Even later she was still agitated, and she woke up in tears in the middle of the night. “You know, you see all those shows of people going into the water, trying to help someone and they end up dying. … they need to at least notify the people around them that they’re doing drills, because that was not cool.”

The next day Cusack said she tried to reach someone at the city by going online but that led her to contact the RoundTable.

Tests maintain lifeguards’ skills

Both Audrey Thompson, the city’s Parks and Recreation Director, and Tim Carter, the city’s Lakefront Manager, expressed concern about Cusack’s experience. Thompson asked for an audit of the incident to make sure lakefront personnel are “doing what they are supposed to do.”

Carter, like Thompson, in his position only since April, confirmed that a mock drowning drill was held some time around 3:45 p.m. July 14 at Clark Street Beach.

The lifeguard did pass the drill, he said, recognizing the swimmer in distress in the water within 15 seconds and then responding to the emergency within 30 seconds, “which is [within] our protocol.”

Carter said, to his knowledge, this is the first time the city has received a complaint about the practice. The drills are in line with an industry standard, applying to lakefronts, aquatic pools and water parks, he said. “They perform these what some people call audits or mock drownings, to keep lifeguards essentially on their toes,” he said.

The drills are “how we keep our lifeguards engaged and you know, on top of their skills,” he said. “It’s a test – that’s really what it is, a test. And if the lifeguard fails this test, then we pull them down, and there’s retraining. If they fail the test again, then they look at disciplinary action, either through a suspension or termination. You know, lakefront safety, we take it very seriously.”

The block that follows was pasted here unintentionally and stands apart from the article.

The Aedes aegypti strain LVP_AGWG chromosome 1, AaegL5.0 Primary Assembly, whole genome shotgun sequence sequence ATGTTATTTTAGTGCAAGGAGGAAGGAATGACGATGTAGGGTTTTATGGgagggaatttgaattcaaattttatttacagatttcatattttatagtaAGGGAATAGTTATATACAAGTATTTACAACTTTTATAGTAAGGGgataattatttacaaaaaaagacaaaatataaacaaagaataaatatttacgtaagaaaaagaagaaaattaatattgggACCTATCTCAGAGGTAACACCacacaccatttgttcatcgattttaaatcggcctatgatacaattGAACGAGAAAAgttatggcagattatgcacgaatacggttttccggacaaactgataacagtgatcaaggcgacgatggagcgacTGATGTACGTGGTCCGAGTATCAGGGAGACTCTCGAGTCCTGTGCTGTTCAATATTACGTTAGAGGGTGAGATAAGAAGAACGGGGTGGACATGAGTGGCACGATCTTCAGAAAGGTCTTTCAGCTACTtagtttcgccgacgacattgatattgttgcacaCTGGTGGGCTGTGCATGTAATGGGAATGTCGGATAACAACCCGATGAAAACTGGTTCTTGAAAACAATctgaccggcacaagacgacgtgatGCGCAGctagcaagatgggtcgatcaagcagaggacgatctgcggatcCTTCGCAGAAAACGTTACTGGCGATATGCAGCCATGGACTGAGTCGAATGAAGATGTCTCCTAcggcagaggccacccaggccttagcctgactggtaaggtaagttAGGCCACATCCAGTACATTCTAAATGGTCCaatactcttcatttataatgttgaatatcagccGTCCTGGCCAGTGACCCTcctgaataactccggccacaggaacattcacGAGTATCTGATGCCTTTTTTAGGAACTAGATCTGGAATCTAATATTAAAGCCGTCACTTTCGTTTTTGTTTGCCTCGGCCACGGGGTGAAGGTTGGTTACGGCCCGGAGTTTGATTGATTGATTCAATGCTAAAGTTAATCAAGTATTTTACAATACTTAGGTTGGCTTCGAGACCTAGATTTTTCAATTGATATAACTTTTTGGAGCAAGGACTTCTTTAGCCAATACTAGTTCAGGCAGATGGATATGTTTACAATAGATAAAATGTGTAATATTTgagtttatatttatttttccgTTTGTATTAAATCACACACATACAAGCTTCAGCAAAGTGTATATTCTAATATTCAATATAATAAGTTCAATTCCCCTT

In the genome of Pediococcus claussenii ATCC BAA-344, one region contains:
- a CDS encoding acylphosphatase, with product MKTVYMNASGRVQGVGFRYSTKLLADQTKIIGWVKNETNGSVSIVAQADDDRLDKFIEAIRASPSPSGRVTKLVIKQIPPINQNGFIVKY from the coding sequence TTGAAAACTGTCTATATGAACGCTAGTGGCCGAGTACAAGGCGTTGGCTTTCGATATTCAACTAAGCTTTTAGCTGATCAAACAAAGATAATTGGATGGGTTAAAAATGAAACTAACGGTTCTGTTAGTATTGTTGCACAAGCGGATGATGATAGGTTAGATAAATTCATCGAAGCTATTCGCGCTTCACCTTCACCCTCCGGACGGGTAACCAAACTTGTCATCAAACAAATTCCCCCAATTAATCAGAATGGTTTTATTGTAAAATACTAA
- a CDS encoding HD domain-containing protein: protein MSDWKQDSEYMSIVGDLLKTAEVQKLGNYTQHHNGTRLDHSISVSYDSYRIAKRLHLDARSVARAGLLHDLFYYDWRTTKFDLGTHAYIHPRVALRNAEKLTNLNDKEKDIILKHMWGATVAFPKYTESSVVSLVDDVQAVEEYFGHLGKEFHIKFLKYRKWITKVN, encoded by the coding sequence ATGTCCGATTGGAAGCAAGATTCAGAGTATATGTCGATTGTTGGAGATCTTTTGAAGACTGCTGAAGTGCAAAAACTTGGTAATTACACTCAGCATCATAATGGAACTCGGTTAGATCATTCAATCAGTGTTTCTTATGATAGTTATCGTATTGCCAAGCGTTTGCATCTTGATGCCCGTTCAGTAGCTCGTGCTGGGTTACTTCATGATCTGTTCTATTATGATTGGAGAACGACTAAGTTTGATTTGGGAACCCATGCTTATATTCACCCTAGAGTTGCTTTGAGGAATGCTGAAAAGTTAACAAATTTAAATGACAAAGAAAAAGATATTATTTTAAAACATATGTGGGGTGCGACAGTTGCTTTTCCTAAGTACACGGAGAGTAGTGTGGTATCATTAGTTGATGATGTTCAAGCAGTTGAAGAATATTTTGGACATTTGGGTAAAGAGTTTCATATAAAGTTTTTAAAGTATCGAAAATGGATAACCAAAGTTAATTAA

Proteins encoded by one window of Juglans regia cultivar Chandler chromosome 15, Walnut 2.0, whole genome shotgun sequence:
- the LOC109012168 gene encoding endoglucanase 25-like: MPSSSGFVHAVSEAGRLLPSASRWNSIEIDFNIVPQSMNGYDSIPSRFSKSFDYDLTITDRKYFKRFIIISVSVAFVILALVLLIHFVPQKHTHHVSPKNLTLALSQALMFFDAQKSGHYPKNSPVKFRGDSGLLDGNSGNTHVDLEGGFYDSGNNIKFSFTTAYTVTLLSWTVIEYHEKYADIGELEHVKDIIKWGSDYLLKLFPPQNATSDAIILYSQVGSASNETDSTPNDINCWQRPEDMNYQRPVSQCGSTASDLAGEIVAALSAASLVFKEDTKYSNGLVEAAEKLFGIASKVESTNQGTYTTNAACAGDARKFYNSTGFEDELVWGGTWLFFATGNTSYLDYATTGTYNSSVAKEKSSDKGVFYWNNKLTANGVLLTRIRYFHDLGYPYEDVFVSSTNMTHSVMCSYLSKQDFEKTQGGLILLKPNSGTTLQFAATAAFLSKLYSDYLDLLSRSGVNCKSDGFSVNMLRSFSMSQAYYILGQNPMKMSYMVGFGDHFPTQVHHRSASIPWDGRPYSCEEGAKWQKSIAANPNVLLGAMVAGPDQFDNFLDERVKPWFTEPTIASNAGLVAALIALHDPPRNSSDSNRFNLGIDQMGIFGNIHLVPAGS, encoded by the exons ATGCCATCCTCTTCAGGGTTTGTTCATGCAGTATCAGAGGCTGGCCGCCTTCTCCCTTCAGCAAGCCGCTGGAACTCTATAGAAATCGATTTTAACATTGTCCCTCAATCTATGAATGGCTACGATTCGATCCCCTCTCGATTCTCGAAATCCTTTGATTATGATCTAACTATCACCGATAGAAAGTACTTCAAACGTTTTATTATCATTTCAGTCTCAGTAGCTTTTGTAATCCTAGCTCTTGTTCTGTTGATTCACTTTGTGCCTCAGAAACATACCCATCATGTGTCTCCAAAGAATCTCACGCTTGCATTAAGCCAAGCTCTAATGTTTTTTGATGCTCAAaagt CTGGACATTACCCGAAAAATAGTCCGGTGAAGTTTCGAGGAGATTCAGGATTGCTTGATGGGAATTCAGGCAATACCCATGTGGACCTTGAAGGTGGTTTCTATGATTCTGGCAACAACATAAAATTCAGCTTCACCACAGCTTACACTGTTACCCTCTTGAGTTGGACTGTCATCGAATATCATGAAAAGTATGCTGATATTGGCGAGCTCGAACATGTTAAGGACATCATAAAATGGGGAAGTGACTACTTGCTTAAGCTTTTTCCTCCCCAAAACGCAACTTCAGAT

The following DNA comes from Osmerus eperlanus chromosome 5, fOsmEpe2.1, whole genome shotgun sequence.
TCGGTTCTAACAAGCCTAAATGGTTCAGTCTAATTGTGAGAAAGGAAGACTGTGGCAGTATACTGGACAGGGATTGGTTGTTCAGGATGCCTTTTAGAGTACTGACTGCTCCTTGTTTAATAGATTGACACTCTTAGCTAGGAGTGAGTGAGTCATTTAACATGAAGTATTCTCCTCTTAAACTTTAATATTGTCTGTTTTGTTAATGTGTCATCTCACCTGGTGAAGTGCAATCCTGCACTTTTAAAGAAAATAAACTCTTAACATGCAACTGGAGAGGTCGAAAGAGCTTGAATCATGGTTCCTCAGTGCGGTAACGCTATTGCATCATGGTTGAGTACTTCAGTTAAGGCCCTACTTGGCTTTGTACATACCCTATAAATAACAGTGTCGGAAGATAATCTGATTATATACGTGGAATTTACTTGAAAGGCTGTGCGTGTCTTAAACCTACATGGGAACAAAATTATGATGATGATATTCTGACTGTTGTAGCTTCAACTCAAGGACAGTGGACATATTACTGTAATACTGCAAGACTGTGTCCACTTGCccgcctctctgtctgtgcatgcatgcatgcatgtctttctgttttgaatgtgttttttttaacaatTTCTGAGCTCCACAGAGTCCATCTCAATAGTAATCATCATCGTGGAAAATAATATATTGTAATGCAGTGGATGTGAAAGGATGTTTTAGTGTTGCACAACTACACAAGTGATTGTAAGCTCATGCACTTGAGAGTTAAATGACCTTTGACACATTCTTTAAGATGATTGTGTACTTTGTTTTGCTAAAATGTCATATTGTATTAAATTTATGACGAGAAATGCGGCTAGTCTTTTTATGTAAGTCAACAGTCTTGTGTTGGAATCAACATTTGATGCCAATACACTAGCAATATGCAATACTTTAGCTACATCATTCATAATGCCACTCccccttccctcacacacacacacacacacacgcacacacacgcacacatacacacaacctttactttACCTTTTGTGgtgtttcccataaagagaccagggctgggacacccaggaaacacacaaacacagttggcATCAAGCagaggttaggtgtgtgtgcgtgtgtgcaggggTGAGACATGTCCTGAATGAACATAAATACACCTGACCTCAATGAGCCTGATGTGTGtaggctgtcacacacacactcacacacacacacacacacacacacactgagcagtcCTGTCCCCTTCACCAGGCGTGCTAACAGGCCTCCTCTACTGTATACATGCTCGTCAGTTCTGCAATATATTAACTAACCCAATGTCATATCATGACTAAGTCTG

Should beachgoers be warned?

Alerting people ahead of time, he said, could defeat the purpose, as “our lifeguards would obviously know ahead of time that a potential test is going to be happening.”

Still, in Cusack’s case, he said, “I recognize how it could be alarming.” In such instances, he said, “We try to make that contact with our guests through a megaphone immediately after the lifeguard recognizes that something is going on. So if a lifeguard sees that someone is a distressed swimmer, the lifeguard whistles – the whistle is a communication tool to notify the other lifeguards that there is something going on on the beach.”

The communication then makes its way to the beach manager. “If something really was going on, we would clear the water immediately and secure the scene,” Carter said.

“But in this case, where it’s a mock drowning, we go on the microphone and just reassure people through the microphone. And, you know, if there’s a lot of people on the beach, it might be kinda hard to hear the microphone. We do the best we can.”

Cusack said she was not aware of any announcement or protocol. “We were also there the day before, and there were so many people going beyond the buoy that the lifeguards kept blowing their whistles,” she said.

But on July 11, “it was a quiet day, with less than 20 people in the lake.”